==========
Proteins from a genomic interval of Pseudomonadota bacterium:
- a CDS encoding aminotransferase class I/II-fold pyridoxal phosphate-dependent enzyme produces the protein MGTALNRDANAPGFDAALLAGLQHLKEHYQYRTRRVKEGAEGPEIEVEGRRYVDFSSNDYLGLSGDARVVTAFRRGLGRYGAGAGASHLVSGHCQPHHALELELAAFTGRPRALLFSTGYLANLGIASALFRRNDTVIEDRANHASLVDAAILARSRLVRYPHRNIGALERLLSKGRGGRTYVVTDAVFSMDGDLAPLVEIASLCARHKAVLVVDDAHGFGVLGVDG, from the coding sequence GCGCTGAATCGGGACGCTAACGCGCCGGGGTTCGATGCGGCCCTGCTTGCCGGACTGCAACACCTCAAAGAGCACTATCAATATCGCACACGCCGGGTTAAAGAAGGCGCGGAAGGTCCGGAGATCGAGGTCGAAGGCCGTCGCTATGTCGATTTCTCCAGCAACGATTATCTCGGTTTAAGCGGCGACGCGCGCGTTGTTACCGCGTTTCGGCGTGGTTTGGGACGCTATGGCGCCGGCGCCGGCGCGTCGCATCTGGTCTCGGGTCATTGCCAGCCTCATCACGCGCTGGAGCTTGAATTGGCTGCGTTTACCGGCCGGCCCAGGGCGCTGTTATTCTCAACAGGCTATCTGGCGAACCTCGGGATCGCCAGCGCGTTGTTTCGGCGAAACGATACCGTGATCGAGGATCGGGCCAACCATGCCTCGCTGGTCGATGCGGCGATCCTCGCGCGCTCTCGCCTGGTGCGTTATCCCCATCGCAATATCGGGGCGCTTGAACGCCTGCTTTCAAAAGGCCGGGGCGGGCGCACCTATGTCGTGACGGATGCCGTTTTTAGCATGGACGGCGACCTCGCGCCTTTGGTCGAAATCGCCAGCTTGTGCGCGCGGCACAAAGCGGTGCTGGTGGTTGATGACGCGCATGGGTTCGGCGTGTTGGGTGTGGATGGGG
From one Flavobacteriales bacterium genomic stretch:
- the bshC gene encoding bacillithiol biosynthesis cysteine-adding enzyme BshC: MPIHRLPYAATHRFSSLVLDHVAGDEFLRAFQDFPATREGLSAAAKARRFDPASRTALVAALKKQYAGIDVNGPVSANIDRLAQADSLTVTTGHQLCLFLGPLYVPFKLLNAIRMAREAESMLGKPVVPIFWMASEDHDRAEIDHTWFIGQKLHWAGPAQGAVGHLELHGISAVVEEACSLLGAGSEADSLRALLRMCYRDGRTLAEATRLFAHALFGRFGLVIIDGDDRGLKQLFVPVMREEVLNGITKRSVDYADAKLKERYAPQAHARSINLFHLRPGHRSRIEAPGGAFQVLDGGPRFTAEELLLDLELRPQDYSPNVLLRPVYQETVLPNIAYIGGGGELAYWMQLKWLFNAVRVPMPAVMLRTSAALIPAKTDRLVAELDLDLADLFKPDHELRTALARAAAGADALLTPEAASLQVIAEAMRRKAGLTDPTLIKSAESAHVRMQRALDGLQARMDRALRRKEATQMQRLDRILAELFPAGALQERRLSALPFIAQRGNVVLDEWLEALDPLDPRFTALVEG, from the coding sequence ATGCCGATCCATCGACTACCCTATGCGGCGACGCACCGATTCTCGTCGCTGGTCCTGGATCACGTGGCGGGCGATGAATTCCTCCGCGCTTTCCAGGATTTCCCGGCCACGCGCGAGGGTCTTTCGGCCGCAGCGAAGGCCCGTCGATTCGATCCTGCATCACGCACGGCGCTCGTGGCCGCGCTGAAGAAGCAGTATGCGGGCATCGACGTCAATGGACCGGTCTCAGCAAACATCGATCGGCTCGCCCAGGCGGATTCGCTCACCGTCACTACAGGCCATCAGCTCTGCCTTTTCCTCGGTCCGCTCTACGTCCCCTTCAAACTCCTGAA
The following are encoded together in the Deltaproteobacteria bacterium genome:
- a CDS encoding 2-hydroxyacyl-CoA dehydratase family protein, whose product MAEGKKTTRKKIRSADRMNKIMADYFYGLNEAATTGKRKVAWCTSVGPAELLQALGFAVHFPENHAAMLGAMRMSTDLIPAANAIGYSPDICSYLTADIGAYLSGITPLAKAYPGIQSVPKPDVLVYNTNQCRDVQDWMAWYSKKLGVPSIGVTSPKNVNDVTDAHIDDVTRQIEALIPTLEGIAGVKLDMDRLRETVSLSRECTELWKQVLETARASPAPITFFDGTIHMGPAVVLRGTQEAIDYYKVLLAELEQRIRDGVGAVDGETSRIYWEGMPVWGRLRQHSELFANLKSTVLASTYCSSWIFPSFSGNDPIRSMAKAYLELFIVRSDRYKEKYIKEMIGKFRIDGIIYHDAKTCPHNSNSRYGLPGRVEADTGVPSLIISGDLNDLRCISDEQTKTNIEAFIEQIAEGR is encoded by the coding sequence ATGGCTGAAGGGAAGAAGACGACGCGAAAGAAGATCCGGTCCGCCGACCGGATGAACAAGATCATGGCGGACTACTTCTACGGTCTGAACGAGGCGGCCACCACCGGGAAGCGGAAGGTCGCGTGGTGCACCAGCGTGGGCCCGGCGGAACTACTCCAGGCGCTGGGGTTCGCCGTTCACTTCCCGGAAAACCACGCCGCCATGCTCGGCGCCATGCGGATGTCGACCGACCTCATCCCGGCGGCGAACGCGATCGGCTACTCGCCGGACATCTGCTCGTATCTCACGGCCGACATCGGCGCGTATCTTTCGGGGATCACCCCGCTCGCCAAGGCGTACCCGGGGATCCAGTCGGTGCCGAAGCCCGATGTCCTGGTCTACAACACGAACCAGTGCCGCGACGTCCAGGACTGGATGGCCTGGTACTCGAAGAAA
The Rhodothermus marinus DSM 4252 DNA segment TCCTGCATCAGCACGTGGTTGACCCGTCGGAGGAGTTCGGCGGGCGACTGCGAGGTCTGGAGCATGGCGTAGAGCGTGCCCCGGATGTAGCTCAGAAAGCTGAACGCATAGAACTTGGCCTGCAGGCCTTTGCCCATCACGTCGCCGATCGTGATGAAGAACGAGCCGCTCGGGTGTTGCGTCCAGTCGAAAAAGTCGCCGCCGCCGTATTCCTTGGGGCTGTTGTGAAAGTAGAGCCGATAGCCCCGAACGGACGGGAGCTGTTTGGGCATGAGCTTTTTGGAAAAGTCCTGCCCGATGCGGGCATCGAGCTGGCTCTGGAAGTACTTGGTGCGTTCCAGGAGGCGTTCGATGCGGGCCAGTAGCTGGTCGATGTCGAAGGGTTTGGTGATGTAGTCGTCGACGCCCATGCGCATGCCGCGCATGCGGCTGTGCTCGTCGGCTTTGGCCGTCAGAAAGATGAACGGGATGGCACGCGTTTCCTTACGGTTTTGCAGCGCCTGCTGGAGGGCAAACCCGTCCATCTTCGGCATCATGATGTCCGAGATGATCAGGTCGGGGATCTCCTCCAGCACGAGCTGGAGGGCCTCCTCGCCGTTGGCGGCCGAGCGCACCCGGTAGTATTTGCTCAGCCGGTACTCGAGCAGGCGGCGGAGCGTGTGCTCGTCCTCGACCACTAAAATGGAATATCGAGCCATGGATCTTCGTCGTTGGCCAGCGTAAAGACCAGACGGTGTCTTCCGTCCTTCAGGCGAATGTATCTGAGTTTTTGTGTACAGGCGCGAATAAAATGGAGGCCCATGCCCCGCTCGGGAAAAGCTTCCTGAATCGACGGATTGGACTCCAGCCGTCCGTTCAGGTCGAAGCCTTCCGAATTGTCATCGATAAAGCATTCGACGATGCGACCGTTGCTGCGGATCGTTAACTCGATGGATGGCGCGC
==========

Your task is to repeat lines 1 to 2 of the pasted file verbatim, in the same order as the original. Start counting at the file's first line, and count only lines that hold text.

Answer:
Proteins from a genomic interval of Pseudomonadota bacterium:
- a CDS encoding aminotransferase class I/II-fold pyridoxal phosphate-dependent enzyme produces the protein MGTALNRDANAPGFDAALLAGLQHLKEHYQYRTRRVKEGAEGPEIEVEGRRYVDFSSNDYLGLSGDARVVTAFRRGLGRYGAGAGASHLVSGHCQPHHALELELAAFTGRPRALLFSTGYLANLGIASALFRRNDTVIEDRANHASLVDAAILARSRLVRYPHRNIGALERLLSKGRGGRTYVVTDAVFSMDGDLAPLVEIASLCARHKAVLVVDDAHGFGVLGVDG, from the coding sequence GCGCTGAATCGGGACGCTAACGCGCCGGGGTTCGATGCGGCCCTGCTTGCCGGACTGCAACACCTCAAAGAGCACTATCAATATCGCACACGCCGGGTTAAAGAAGGCGCGGAAGGTCCGGAGATCGAGGTCGAAGGCCGTCGCTATGTCGATTTCTCCAGCAACGATTATCTCGGTTTAAGCGGCGACGCGCGCGTTGTTACCGCGTTTCGGCGTGGTTTGGGACGCTATGGCGCCGGCGCCGGCGCGTCGCATCTGGTCTCGGGTCATTGCCAGCCTCATCACGCGCTGGAGCTTGAATTGGCTGCGTTTACCGGCCGGCCCAGGGCGCTGTTATTCTCAACAGGCTATCTGGCGAACCTCGGGATCGCCAGCGCGTTGTTTCGGCGAAACGATACCGTGATCGAGGATCGGGCCAACCATGCCTCGCTGGTCGATGCGGCGATCCTCGCGCGCTCTCGCCTGGTGCGTTATCCCCATCGCAATATCGGGGCGCTTGAACGCCTGCTTTCAAAAGGCCGGGGCGGGCGCACCTATGTCGTGACGGATGCCGTTTTTAGCATGGACGGCGACCTCGCGCCTTTGGTCGAAATCGCCAGCTTGTGCGCGCGGCACAAAGCGGTGCTGGTGGTTGATGACGCGCATGGGTTCGGCGTGTTGGGTGTGGATGGGG